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# Integration by parts: definite integrals

AP.CALC:
FUN‑6 (EU)
,
FUN‑6.E (LO)
,
FUN‑6.E.1 (EK)
When finding a definite integral using integration by parts, we should first find the antiderivative (as we do with indefinite integrals), but then we should also evaluate the antiderivative at the boundaries and subtract.

## Want to join the conversation?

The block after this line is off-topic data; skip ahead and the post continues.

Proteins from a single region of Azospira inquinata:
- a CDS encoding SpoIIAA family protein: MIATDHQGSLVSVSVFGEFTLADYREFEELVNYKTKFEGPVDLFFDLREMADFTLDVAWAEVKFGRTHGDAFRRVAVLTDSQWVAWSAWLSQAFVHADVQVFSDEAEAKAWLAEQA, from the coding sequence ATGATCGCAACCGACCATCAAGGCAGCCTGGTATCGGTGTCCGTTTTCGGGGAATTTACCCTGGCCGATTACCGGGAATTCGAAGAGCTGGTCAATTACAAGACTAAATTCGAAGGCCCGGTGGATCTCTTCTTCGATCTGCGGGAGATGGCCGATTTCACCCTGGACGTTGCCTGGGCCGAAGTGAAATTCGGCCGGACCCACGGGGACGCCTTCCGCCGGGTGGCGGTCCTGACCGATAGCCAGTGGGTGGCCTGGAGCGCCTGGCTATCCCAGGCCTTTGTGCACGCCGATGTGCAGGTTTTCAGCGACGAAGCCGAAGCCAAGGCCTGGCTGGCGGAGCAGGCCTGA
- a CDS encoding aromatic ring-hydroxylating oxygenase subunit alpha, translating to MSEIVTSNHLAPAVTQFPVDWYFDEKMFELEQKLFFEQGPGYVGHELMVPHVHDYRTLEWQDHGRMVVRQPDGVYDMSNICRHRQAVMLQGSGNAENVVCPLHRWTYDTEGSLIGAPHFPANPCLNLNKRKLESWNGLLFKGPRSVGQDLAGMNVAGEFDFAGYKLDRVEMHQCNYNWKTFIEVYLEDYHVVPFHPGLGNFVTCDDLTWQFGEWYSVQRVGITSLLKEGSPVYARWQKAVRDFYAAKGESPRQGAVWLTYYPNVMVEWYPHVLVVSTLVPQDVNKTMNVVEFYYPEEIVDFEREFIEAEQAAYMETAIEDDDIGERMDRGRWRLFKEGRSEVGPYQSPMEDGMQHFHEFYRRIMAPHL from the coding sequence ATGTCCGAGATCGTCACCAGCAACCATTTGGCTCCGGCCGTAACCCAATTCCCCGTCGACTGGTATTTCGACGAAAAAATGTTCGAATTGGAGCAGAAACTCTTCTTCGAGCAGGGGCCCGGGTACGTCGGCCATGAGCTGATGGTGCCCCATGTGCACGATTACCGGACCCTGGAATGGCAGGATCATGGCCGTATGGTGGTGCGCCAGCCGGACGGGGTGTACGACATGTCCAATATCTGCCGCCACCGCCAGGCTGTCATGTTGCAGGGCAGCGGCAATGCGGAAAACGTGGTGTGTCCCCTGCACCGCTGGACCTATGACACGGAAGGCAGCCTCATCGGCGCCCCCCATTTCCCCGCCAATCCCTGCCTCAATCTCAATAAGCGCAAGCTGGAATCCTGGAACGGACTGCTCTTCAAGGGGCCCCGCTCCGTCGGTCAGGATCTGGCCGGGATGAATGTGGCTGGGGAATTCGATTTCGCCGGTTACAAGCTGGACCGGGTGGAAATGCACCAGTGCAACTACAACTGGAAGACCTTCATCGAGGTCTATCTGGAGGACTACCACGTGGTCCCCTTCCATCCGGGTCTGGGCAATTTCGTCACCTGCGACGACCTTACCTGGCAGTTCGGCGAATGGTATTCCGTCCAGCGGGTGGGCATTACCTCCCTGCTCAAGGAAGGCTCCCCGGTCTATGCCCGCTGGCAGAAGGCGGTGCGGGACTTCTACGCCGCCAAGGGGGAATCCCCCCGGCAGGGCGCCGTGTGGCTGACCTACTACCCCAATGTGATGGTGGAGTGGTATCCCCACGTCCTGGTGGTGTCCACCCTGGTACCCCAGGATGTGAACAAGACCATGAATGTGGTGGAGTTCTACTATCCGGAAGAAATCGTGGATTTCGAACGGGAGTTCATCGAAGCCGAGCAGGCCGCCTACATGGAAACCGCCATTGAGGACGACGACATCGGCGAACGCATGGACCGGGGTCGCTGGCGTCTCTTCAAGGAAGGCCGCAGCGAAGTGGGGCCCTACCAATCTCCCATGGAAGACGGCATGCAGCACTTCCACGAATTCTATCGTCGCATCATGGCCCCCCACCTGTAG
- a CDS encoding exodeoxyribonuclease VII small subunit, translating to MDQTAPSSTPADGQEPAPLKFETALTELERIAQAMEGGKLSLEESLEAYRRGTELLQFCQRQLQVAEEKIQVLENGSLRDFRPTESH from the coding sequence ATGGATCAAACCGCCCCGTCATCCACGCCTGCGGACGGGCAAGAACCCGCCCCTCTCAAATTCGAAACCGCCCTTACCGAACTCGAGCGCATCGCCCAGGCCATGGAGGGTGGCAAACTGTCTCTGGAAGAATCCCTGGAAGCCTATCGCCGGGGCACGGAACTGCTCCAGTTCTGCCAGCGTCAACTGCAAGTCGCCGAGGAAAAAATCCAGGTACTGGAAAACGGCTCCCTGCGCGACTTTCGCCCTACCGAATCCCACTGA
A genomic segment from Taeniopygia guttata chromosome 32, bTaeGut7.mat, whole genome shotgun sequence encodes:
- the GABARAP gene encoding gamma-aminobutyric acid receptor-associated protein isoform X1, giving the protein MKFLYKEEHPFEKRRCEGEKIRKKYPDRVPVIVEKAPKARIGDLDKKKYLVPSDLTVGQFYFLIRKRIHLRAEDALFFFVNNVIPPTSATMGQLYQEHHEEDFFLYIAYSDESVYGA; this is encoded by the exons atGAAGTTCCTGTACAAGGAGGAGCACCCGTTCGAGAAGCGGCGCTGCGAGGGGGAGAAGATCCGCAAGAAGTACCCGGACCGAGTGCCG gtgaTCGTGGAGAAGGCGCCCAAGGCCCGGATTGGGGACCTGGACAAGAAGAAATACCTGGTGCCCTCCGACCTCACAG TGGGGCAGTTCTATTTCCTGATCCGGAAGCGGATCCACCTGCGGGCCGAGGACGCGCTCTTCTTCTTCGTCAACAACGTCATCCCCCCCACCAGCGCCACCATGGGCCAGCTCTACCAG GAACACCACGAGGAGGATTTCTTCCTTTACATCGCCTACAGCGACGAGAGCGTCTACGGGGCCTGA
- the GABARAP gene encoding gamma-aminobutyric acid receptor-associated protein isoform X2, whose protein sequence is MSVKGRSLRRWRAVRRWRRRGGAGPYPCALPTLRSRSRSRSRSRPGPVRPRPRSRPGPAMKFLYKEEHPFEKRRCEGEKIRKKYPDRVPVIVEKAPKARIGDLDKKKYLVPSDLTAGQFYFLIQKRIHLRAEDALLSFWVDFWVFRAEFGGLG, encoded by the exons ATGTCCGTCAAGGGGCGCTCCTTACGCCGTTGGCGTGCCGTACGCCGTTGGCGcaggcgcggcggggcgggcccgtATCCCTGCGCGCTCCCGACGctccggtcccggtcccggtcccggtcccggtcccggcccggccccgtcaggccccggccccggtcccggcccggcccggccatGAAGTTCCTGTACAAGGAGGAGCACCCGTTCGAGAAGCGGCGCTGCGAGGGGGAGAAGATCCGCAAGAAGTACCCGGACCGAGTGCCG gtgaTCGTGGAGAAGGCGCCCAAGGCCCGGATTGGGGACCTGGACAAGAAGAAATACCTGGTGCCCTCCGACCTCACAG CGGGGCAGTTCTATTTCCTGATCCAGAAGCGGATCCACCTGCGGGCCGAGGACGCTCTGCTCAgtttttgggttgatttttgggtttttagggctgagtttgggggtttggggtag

• Does it still work if we chose to assign x to f(x) or g(x) to make it more complicated?
• Yes, but the point is to use the easier way.
• Any general rules to know straight away when to use Integration by parts and when to use u-substitution? Thanks.
• Integration by parts tends to be more useful when you are trying to integrate an expression whose factors are different types of functions (e.g. sin(x)*e^x or x^2*cos(x)).

U-substitution is often better when you have compositions of functions (e.g. cos(x)*e^(sin(x)) or cos(x)/(sin(x)^2+1)).